Real Estate Tips: How to Buy Probate Properties

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Probate properties are owned by the estate of a deceased homeowner and are often sold below market value to property investors and potential homebuyers. However, the process of purchasing these properties isn’t always quick — lasting anywhere from 6 months to several years. This article identifies the avenues used to buy probate properties and specific laws that may apply to a probate property sale in some states.

Method 1 of 2: Methods of Buying Probate Properties

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    Purchase probate properties directly from the executor or administrator of the estate. The sale price is often discounted to achieve a quick sale when the estate has outstanding debt.

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    Contact the heirs once they receive the property title to buy probate properties. Many heirs don’t wish to keep the inherited property and will negotiate for a quick cash sale.

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    Buy probate properties at a public sale. Whenever a deceased property owner doesn’t leave a will, the sale goes public. The probate court may order these sales and local rules and regulations vary.

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    Attend probate property auctions. This isn’t always the best route if you’re looking for a bargain, because bidding often increases the sale price. If there are many attendees, the sale price could even exceed market value.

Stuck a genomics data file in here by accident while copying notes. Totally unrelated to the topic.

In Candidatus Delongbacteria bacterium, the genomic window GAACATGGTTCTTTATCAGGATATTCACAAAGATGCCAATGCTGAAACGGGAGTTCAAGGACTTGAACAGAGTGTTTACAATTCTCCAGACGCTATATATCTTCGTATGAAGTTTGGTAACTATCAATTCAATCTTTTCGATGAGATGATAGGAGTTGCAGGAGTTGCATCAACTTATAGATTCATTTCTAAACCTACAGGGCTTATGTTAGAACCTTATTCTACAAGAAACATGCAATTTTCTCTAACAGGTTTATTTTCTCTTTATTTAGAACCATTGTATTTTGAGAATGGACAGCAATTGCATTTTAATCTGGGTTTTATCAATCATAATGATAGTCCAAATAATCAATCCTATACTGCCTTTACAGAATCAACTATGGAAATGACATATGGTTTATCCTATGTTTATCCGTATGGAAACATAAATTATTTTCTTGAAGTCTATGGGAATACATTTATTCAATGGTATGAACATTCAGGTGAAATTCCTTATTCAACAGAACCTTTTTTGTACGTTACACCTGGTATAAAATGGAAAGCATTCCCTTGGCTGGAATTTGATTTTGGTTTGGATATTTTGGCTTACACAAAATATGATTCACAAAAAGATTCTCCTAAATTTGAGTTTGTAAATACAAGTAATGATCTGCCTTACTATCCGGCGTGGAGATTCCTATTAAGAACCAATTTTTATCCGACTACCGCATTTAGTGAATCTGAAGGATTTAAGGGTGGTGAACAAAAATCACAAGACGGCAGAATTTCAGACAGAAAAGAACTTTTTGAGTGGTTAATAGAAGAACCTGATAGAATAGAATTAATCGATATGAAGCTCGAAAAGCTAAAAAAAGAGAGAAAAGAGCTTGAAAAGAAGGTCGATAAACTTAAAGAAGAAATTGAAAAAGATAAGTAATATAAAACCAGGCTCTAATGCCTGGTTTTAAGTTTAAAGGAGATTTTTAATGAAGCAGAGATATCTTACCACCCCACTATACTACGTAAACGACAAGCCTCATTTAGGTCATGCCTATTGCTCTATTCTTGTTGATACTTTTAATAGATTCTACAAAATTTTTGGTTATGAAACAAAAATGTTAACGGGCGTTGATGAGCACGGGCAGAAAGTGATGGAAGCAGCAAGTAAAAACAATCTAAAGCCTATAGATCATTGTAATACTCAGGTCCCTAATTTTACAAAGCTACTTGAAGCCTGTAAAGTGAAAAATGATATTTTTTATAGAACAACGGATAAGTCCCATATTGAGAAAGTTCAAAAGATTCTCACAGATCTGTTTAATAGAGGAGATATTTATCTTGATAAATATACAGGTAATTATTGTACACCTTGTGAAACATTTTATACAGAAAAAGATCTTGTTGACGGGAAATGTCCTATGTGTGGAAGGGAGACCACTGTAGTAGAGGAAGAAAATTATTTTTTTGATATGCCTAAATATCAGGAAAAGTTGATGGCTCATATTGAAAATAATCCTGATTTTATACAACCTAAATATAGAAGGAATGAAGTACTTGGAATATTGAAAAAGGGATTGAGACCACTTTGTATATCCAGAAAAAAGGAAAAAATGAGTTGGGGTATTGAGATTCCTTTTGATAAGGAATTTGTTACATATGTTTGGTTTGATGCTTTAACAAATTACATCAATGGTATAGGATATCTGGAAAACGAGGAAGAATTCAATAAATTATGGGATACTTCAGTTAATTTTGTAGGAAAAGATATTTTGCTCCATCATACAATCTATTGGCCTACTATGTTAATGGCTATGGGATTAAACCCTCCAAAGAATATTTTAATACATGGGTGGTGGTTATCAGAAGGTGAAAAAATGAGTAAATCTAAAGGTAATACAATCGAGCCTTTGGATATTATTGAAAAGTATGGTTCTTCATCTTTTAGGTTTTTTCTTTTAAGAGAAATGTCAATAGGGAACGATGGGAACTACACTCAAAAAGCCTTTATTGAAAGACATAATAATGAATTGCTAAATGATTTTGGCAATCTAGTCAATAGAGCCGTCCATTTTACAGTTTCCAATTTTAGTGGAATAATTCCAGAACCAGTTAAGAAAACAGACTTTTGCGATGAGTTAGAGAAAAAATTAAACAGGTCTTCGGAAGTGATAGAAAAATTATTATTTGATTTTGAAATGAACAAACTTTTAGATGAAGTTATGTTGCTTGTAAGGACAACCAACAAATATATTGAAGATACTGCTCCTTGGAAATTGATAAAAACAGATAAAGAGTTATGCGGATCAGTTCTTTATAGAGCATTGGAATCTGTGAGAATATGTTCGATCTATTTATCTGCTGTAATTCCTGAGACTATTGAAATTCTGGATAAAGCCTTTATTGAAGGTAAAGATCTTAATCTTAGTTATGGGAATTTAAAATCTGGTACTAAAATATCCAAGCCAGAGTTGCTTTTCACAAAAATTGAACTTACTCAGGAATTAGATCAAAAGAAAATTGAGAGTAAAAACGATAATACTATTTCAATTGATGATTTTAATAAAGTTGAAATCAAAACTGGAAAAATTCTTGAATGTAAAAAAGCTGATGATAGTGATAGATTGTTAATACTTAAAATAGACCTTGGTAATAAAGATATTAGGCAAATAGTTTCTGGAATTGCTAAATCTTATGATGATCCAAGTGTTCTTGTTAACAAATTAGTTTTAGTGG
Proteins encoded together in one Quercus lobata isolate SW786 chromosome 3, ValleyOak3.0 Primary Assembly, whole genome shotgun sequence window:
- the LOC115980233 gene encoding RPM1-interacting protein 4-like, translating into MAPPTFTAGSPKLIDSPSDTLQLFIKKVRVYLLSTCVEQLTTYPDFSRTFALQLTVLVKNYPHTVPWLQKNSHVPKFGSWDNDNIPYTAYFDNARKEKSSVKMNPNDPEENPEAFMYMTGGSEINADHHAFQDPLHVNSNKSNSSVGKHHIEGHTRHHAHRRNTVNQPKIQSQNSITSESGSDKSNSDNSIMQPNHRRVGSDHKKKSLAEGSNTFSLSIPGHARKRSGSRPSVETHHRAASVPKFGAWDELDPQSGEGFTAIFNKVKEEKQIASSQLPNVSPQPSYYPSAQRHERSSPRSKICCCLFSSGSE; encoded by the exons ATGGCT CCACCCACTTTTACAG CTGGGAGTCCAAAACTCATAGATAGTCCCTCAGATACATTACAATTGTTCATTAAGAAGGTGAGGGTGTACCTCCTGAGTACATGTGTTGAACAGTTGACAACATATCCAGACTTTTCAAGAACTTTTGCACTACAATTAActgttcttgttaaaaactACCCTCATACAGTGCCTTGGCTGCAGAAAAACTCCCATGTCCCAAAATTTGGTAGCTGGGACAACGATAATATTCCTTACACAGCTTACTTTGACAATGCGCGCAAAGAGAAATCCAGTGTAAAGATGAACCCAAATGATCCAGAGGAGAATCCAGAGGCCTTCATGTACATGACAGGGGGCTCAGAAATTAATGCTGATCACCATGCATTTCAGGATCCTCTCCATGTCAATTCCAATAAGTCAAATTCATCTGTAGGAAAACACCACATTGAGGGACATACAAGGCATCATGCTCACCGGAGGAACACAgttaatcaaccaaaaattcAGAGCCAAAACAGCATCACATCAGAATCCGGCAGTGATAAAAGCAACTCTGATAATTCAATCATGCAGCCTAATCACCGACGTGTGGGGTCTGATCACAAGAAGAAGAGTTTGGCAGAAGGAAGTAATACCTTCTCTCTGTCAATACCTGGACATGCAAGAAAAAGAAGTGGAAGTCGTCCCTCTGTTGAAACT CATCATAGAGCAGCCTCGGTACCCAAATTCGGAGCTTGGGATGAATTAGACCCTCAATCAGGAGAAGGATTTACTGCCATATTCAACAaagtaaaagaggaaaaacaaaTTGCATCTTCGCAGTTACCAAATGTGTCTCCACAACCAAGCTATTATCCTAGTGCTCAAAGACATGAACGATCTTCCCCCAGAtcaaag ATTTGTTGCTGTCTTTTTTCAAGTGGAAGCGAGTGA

Method 2 of 2: State Laws Governing Probate Property Sales

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    Submit an offer for the probate property. You should view the property prior to making this purchase offer and include any contingencies for the sale, such asfinancing options or requested inspections or repairs.

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    File a petition for a probate court hearing, which is usually set approximately 20-40 days following the petition, depending on the state and how busy the court schedule is.

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    Deposit 10 percent of the total offered purchase price as a down payment for the property.

    • If a buyer defaults on the sale after the court confirms the sale, the buyer could lose this deposit.
    • If the buyer is outbid at the court hearing, the buyer’s deposit is refunded.
    • If the original sale goes through at court, the buyer applies the deposit to the total price owed on the property.
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    Wait for the required advertisement of the sale and accepted purchase price to run in the local newspaper for a pre-determined amount of time, which may vary from state to state.

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    Go to the court hearing to see if there are any counter offers, referred to as overbids, on the property. Anyone making an overbid must match the original offer made and increase that offer by 5 percent plus $500.

    • Any bids made in court can’t include any contingencies.
    • The buyer with the final, highest bid in court gets the property and must immediately submit a cashier’s check for 10 percent of the purchase price, unless it’s the original bidder who’s already submitted a deposit.



  • You can find probate properties by browsing through the daily obituaries, legal creditor notices or petition to administer estate notices in the local newspaper. You can also check public files at your local probate court to find probated properties and ask the executor(s) or administrator(s) of the estate if they will be selling the property.
  • You will be more likely to buy probate properties below market pricing if the heirs want a quick sale or the property is in poor condition.


Sources and Citations


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2 Comments on "Real Estate Tips: How to Buy Probate Properties"

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great information on probate properties. I didn’t have a clue.

Elizabeth A Redd

Thanks for sharing this very valuable information.